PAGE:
I regularly estimate home values for potential buyers and sellers, past clients or homeowners tracking their net worth. The information helps them set goals and make decisions. On my side, the exercise allows me to expand my network and deepen my understanding of neighborhoods and market trends. So I was happy to estimate the value of a friend’s West Slope home recently.
Part of unincorporated Washington County, the neighborhood is bounded by Highway 26 to the north, Highway 217 to the west, Highway 10 to the south and a sloping boundary (no pun intended) to the east. Home to about 6500 people and over 3,000 housing units, the average West Slope household comes to just a little over 2 people. Yet most detached homes in the area are spacious and high-end, with a median sale price of $549K.
According to nextdoor.com, residents value the area’s friendly neighbors, quiet streets and large lots (good for kids and dogs), well-kept gardens and homes, proximity to shopping and downtown Portland, and mature trees. Walk scores are low but school ratings are high.
In many ways, my friend and her husband embody key trends in Portland and the country. Latecomers to the Silent Generation, they bought their 3300-square-foot home in the mid-80’s for just $110K. They have long since educated their children, paid off their mortgage and retired. But they are part of a growing wave of seniors who are choosing to age in place.
Unlike many Baby Boomers, they are prudent financial planners. Despite their pensions, savings and other assets, the husband continues to earn income by working part-time from home. So they don’t need the outsize equity in their home to fund their retirement.
I say ‘outsize’ with good reason. A walk through of their well-maintained 1960’s 2-story revealed:
- A handsomely remodeled kitchen
- 4 bedrooms and 3 baths, with the master remodeled and one guest bath updated
- A downstairs family room with a wet bar
- Three balconies overlooking a grand sloping lot flanked by even grander Doug Firs
After a thorough review of recent sales and cancelled and active listings nearby, I estimated a 10-percent value range of $730-805K.
Improvements to the house have been driven by both aesthetic and practical considerations. For example, as part of last year’s kitchen remodel, doorways to the entry hall and the dining/living room were enlarged to improve flow and accommodate walkers or wheelchairs. And the footprint of the curbless master shower was enlarged along with the frameless glass door in keeping with universal design principles.
Since the master bedroom and bathroom have always been located on the main floor and the garage is flush with the mud/laundry room, the house is now part of a very select group. Less than 4 percent of the US housing stock offers 3 key accessibility features needed for aging in place: single-floor living, no-step entries, and wide hall- and doorways.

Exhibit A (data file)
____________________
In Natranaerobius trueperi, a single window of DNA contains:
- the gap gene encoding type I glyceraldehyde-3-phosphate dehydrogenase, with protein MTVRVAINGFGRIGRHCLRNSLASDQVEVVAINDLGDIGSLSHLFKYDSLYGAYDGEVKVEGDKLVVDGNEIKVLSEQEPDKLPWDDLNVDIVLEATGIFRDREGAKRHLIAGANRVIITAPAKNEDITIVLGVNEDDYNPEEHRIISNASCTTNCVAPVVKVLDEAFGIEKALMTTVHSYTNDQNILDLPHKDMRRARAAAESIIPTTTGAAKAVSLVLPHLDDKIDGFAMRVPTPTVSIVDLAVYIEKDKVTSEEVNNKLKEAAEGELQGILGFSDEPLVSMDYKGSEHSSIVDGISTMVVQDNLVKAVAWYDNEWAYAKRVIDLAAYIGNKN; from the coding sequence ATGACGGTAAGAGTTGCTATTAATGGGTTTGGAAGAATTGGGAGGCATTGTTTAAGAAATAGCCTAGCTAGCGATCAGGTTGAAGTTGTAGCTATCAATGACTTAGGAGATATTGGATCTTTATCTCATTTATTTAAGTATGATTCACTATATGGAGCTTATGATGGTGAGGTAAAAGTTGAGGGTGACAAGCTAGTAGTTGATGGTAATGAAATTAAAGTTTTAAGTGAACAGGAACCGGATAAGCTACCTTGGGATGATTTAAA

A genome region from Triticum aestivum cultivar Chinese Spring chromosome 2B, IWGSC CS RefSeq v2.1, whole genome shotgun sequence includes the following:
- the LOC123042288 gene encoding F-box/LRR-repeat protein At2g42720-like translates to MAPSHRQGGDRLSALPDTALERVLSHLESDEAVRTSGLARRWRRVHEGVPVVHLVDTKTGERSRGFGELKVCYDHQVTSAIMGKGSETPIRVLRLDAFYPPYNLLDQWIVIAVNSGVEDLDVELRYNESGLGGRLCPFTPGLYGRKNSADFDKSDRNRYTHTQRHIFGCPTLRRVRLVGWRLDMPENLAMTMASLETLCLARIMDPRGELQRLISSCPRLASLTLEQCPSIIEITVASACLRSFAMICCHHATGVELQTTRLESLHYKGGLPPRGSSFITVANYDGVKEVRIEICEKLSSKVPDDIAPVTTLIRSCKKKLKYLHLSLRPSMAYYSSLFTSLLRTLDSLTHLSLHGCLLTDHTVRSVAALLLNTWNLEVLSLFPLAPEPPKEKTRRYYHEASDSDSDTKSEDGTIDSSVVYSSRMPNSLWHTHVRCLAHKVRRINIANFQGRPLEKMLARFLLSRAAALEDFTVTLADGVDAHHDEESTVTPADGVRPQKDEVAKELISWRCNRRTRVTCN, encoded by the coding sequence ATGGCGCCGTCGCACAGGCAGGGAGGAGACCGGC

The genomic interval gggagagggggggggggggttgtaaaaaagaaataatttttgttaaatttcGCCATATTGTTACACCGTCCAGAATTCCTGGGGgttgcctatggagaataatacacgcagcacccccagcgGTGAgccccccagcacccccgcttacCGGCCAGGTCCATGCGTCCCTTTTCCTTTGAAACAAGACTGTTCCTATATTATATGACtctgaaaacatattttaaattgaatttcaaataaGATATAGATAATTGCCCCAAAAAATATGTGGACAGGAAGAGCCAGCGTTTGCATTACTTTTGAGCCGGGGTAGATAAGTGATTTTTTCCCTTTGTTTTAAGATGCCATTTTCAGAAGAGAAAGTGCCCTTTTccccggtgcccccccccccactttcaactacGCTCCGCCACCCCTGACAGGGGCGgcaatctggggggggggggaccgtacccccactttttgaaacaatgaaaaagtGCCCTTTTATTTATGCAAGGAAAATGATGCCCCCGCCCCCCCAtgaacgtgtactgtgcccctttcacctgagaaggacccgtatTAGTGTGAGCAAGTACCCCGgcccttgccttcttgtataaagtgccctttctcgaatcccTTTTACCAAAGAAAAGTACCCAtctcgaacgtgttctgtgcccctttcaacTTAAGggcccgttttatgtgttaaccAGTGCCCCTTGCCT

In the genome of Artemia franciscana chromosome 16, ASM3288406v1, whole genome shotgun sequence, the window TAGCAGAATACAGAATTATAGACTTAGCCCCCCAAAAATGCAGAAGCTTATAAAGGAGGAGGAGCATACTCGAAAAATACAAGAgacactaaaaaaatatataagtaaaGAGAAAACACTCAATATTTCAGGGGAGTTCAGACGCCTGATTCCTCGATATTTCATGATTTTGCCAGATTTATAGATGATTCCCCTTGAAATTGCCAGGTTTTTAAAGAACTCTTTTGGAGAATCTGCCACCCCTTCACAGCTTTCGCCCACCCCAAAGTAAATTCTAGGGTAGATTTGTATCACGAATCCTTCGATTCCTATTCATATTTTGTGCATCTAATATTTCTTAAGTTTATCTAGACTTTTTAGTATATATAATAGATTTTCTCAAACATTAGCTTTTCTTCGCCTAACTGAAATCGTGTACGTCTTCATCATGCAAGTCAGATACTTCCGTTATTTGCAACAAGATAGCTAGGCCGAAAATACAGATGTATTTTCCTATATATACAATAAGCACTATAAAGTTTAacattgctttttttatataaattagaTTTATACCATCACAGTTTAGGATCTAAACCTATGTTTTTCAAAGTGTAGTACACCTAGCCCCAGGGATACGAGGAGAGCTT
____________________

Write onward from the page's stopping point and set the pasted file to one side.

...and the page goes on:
But my friends didn’t leave it at that. They are riding the wave of another trend: the village movement. Originating in Boston’s Beacon Hill almost 20 years ago, the movement aims to empower seniors to age in place. It has since spread across the country. Villages NW acts as organizational and administrative hub to 6 spokes in the Portland Metro area. One of the 6, Viva Villages serves Beaverton, Cedar Hills, Cedar Mill and West Slope.
In exchange for modest member fees, seniors get help from community volunteers with transportation, shopping, household chores, gardening, and light home repairs and maintenance. Still healthy and active, my friends provide volunteer services to Viva Villages members that they will one day receive.
Getting to this point hasn’t been easy. Committed to living responsibly and within their needs, they have seriously considered downsizing more than once. Several years ago, they explored a home in a co-housing development on the west side. But they were put off by what they saw as the inefficiency and financial risk of consensual decision making not guided by professional expertise.
On another occasion, they toured almost every condo development on the west side but concluded that the lifestyle wasn’t for them. And a couple of years back, they made a cash offer on a detached house in a newer suburb 5 miles west of theirs but were outbid. When the first sale fell through, they couldn’t justify leaving the neighborhood and friends they love for a house that cost so much more than what they paid for theirs – yet lacked its character and forest-like setting as well as age-in-place features.
The challenges and choices they have faced are being played out across Portland and America – reinforcing the current inventory shortage. No one knows when “the great senior sell-off” will occur or what effects it will have. But for now, my friends are living resourcefully and well in their West Slope beauty.